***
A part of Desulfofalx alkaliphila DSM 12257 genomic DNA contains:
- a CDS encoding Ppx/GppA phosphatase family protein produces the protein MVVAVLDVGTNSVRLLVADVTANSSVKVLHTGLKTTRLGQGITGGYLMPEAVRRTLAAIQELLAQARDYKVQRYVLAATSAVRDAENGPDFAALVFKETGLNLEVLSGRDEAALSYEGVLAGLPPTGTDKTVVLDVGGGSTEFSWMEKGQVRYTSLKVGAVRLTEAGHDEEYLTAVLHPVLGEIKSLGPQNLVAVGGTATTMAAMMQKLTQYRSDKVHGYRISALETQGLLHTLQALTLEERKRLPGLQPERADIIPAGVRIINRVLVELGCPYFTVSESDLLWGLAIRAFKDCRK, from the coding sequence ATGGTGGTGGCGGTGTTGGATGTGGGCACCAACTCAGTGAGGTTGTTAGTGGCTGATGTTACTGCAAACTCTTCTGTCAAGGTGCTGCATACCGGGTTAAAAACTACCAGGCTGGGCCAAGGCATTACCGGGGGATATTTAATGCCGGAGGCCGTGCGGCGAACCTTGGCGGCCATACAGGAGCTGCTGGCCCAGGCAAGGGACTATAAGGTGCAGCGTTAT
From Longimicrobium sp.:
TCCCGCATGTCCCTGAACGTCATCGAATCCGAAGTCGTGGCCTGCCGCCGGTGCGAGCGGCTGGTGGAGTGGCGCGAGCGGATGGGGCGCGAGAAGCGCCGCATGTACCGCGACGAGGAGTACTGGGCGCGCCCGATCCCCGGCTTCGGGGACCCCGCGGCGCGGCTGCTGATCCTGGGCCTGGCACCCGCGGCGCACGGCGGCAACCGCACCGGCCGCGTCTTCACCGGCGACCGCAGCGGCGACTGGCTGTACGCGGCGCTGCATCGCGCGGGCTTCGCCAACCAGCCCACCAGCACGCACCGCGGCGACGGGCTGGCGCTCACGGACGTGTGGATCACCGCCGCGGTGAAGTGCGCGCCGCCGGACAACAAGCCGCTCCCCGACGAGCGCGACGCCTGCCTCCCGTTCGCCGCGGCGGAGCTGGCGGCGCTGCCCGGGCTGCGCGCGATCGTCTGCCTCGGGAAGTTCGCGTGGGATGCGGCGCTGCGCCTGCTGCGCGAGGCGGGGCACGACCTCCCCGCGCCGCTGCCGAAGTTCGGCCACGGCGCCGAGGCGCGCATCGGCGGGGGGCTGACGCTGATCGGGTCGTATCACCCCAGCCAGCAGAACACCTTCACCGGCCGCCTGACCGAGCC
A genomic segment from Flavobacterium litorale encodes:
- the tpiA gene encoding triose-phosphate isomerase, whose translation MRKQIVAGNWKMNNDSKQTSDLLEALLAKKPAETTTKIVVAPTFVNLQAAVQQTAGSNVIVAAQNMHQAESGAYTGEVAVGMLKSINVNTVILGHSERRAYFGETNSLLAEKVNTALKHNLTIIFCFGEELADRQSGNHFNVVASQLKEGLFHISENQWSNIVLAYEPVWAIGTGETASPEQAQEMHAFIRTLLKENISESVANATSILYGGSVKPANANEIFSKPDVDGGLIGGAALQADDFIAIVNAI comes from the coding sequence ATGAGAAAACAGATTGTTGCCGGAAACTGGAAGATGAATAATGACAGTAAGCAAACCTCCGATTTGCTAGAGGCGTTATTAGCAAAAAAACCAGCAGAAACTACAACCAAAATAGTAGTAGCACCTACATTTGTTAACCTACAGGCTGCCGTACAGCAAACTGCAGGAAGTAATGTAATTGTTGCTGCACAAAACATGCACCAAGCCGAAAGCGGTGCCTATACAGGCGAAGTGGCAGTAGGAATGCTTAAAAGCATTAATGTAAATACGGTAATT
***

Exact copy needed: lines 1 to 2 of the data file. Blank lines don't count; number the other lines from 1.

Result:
A part of Desulfofalx alkaliphila DSM 12257 genomic DNA contains:
- a CDS encoding Ppx/GppA phosphatase family protein produces the protein MVVAVLDVGTNSVRLLVADVTANSSVKVLHTGLKTTRLGQGITGGYLMPEAVRRTLAAIQELLAQARDYKVQRYVLAATSAVRDAENGPDFAALVFKETGLNLEVLSGRDEAALSYEGVLAGLPPTGTDKTVVLDVGGGSTEFSWMEKGQVRYTSLKVGAVRLTEAGHDEEYLTAVLHPVLGEIKSLGPQNLVAVGGTATTMAAMMQKLTQYRSDKVHGYRISALETQGLLHTLQALTLEERKRLPGLQPERADIIPAGVRIINRVLVELGCPYFTVSESDLLWGLAIRAFKDCRK, from the coding sequence ATGGTGGTGGCGGTGTTGGATGTGGGCACCAACTCAGTGAGGTTGTTAGTGGCTGATGTTACTGCAAACTCTTCTGTCAAGGTGCTGCATACCGGGTTAAAAACTACCAGGCTGGGCCAAGGCATTACCGGGGGATATTTAATGCCGGAGGCCGTGCGGCGAACCTTGGCGGCCATACAGGAGCTGCTGGCCCAGGCAAGGGACTATAAGGTGCAGCGTTAT